Flushing Pump Seals Is Not Good Practice
Flushing is a Dangerous and Costly Option
Traditional methods of extending the life of the seal, like flushing behind the seal of the piston pump, are more costly and introduce significant risks to the instrument. They also introduce the potential for sample and reagent contamination, as well as safety hazards associated with exothermic reactions.
Tests have proven that fluid will transfer across the primary seal of a flushed seal pump, at rates dependent on the application’s differential pressures, and the end user will not likely notice this phenomenon. Since piston pumps are not equipped with internal conductivity sensors and there is no change in the dispensed volume of fluid, there is no direct means of determining if this is occurring. The following chart shows the risk of contamination when the seal of a flushed pump leaks.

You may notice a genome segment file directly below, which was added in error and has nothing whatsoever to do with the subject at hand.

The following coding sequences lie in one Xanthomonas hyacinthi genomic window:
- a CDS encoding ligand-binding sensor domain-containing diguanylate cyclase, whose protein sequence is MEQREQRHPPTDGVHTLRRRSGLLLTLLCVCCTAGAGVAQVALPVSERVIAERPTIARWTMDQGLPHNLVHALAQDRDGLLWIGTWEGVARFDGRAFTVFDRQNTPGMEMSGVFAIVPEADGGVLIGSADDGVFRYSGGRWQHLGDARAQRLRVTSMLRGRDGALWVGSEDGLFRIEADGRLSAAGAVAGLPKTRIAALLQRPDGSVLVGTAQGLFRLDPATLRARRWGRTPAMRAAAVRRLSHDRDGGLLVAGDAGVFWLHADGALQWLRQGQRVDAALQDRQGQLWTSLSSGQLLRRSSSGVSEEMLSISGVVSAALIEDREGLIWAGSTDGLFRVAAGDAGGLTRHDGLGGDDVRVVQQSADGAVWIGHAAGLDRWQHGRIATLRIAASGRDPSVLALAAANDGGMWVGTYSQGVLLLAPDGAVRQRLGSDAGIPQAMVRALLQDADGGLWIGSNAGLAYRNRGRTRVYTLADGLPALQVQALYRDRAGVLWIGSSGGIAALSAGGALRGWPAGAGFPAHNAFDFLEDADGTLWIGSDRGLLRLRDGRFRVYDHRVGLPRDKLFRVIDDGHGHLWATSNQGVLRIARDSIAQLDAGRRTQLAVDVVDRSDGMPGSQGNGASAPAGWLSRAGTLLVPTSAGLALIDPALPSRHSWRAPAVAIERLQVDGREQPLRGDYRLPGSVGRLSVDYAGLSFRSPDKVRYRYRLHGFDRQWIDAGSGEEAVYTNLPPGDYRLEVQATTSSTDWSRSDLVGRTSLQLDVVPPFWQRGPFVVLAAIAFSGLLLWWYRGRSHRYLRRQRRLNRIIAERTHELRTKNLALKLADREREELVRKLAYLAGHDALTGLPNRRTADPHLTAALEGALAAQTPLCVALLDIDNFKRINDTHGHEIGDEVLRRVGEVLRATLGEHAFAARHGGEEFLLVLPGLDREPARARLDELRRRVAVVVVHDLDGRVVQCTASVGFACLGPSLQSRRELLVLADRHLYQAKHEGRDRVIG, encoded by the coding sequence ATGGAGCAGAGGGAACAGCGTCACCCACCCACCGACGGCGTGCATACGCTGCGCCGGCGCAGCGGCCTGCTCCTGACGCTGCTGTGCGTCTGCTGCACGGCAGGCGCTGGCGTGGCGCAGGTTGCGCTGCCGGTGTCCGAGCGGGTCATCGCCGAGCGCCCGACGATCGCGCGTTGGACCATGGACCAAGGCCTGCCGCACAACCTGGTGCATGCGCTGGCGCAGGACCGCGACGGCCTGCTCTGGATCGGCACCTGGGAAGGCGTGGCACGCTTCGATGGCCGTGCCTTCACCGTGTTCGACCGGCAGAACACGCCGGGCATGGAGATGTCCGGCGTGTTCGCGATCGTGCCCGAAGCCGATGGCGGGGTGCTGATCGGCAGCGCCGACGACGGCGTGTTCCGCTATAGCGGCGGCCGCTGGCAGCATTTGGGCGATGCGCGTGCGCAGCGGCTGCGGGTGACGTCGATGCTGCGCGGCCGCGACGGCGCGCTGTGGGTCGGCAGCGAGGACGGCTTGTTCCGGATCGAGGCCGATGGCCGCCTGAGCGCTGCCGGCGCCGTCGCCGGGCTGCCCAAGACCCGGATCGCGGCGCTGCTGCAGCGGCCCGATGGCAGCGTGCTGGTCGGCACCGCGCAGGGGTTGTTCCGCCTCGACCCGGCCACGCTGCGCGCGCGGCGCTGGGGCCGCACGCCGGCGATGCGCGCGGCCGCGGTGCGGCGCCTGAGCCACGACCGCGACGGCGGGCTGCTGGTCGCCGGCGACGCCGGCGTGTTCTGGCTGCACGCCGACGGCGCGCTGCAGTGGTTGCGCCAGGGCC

Undetected contamination of sample is more damaging than allowing a pump to fail. Read our white paper Removing the Risk of Concentrated Salt Solutions to Precision Dispense Pumps for more information about the risks of flushing.
Maestro ULTRA is the safest way to dispense concentrated salt solutions.